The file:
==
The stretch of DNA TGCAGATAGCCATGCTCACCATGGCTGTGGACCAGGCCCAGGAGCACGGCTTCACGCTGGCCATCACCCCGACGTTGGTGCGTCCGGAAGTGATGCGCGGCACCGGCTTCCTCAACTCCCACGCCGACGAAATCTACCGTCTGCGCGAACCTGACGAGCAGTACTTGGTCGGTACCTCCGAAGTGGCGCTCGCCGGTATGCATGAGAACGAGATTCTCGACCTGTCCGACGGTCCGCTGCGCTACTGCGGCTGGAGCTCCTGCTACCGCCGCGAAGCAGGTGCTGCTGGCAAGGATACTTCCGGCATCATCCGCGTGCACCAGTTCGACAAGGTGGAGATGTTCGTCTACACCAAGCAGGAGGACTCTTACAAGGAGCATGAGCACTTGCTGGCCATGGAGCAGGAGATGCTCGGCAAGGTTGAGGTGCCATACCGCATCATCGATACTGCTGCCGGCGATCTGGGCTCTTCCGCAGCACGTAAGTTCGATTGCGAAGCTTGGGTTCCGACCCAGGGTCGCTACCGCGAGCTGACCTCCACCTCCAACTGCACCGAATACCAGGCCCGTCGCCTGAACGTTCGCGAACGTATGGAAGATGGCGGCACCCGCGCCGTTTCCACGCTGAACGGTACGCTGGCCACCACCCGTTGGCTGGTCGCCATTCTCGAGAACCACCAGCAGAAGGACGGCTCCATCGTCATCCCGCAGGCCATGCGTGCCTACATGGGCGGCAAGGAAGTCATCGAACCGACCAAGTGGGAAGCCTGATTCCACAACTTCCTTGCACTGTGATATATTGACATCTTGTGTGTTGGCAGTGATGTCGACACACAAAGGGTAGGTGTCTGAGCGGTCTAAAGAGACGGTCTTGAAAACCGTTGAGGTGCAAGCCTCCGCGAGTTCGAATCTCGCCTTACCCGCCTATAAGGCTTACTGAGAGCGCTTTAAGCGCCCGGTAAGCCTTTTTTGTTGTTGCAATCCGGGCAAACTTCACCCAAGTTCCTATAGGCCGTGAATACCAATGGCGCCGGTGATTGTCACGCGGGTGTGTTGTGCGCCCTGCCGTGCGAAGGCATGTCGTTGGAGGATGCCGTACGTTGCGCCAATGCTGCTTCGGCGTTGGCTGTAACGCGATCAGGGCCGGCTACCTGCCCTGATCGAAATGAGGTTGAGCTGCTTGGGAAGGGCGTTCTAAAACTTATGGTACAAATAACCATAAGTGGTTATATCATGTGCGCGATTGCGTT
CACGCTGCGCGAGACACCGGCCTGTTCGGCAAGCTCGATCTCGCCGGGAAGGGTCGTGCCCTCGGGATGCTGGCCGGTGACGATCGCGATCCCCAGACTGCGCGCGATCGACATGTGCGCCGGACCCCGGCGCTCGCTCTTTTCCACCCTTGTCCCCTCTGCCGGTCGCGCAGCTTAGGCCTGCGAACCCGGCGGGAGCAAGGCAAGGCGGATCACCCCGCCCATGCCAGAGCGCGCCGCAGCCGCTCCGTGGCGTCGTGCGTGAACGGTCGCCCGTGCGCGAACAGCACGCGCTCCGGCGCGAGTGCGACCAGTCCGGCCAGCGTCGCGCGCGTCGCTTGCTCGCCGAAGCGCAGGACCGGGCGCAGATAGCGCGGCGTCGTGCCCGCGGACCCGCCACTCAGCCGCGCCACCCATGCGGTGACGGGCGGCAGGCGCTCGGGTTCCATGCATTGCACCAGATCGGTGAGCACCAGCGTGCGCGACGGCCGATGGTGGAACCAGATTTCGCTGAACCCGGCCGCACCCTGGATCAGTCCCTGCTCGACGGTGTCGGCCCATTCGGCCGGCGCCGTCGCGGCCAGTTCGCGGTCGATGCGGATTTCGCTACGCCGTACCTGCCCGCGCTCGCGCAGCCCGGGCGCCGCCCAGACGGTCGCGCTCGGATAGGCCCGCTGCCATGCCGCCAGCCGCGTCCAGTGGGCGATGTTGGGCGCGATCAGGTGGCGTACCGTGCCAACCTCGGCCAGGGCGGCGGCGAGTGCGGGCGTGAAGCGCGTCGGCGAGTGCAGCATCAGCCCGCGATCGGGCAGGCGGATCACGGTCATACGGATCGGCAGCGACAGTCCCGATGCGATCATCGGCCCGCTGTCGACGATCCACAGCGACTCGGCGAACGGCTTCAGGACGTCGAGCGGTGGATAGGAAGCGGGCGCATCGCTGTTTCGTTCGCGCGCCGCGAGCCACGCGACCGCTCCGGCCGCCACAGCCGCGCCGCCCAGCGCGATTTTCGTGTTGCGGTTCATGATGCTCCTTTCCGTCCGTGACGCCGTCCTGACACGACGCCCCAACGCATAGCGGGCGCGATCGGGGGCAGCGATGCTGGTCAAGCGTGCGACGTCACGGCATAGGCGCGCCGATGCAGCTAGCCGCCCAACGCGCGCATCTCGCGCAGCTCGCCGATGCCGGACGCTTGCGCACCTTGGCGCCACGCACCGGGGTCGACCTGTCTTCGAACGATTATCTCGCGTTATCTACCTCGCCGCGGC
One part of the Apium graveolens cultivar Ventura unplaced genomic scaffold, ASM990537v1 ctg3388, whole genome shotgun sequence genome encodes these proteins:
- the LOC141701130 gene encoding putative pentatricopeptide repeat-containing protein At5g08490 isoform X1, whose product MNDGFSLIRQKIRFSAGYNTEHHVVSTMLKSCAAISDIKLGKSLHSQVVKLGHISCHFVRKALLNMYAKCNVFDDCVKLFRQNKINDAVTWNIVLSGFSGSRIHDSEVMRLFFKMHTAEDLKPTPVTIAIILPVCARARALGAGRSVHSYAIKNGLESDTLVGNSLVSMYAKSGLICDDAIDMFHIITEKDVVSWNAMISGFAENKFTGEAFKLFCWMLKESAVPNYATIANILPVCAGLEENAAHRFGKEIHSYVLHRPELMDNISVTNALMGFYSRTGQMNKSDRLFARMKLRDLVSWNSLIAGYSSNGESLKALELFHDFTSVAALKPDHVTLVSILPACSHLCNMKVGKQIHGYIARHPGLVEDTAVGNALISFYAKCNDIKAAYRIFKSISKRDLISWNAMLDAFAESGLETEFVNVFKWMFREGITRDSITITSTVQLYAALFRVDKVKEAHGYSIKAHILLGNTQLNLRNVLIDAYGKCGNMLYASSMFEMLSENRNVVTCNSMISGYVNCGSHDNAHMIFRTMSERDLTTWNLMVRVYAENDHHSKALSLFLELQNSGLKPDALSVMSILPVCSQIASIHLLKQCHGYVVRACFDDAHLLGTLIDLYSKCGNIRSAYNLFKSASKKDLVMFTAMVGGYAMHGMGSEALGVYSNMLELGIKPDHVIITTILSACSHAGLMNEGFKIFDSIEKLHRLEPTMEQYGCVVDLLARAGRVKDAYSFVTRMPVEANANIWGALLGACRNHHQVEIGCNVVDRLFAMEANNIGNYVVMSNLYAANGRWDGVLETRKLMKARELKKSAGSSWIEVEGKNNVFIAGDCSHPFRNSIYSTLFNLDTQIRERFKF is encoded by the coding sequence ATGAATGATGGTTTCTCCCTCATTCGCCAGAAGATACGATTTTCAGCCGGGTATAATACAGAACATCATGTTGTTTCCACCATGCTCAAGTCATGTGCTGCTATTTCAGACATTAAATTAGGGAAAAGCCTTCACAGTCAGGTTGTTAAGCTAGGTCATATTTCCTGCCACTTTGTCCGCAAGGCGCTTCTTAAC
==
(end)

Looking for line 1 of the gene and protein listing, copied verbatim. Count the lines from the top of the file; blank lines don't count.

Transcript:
The stretch of DNA TGCAGATAGCCATGCTCACCATGGCTGTGGACCAGGCCCAGGAGCACGGCTTCACGCTGGCCATCACCCCGACGTTGGTGCGTCCGGAAGTGATGCGCGGCACCGGCTTCCTCAACTCCCACGCCGACGAAATCTACCGTCTGCGCGAACCTGACGAGCAGTACTTGGTCGGTACCTCCGAAGTGGCGCTCGCCGGTATGCATGAGAACGAGATTCTCGACCTGTCCGACGGTCCGCTGCGCTACTGCGGCTGGAGCTCCTGCTACCGCCGCGAAGCAGGTGCTGCTGGCAAGGATACTTCCGGCATCATCCGCGTGCACCAGTTCGACAAGGTGGAGATGTTCGTCTACACCAAGCAGGAGGACTCTTACAAGGAGCATGAGCACTTGCTGGCCATGGAGCAGGAGATGCTCGGCAAGGTTGAGGTGCCATACCGCATCATCGATACTGCTGCCGGCGATCTGGGCTCTTCCGCAGCACGTAAGTTCGATTGCGAAGCTTGGGTTCCGACCCAGGGTCGCTACCGCGAGCTGACCTCCACCTCCAACTGCACCGAATACCAGGCCCGTCGCCTGAACGTTCGCGAACGTATGGAAGATGGCGGCACCCGCGCCGTTTCCACGCTGAACGGTACGCTGGCCACCACCCGTTGGCTGGTCGCCATTCTCGAGAACCACCAGCAGAAGGACGGCTCCATCGTCATCCCGCAGGCCATGCGTGCCTACATGGGCGGCAAGGAAGTCATCGAACCGACCAAGTGGGAAGCCTGATTCCACAACTTCCTTGCACTGTGATATATTGACATCTTGTGTGTTGGCAGTGATGTCGACACACAAAGGGTAGGTGTCTGAGCGGTCTAAAGAGACGGTCTTGAAAACCGTTGAGGTGCAAGCCTCCGCGAGTTCGAATCTCGCCTTACCCGCCTATAAGGCTTACTGAGAGCGCTTTAAGCGCCCGGTAAGCCTTTTTTGTTGTTGCAATCCGGGCAAACTTCACCCAAGTTCCTATAGGCCGTGAATACCAATGGCGCCGGTGATTGTCACGCGGGTGTGTTGTGCGCCCTGCCGTGCGAAGGCATGTCGTTGGAGGATGCCGTACGTTGCGCCAATGCTGCTTCGGCGTTGGCTGTAACGCGATCAGGGCCGGCTACCTGCCCTGATCGAAATGAGGTTGAGCTGCTTGGGAAGGGCGTTCTAAAACTTATGGTACAAATAACCATAAGTGGTTATATCATGTGCGCGATTGCGTT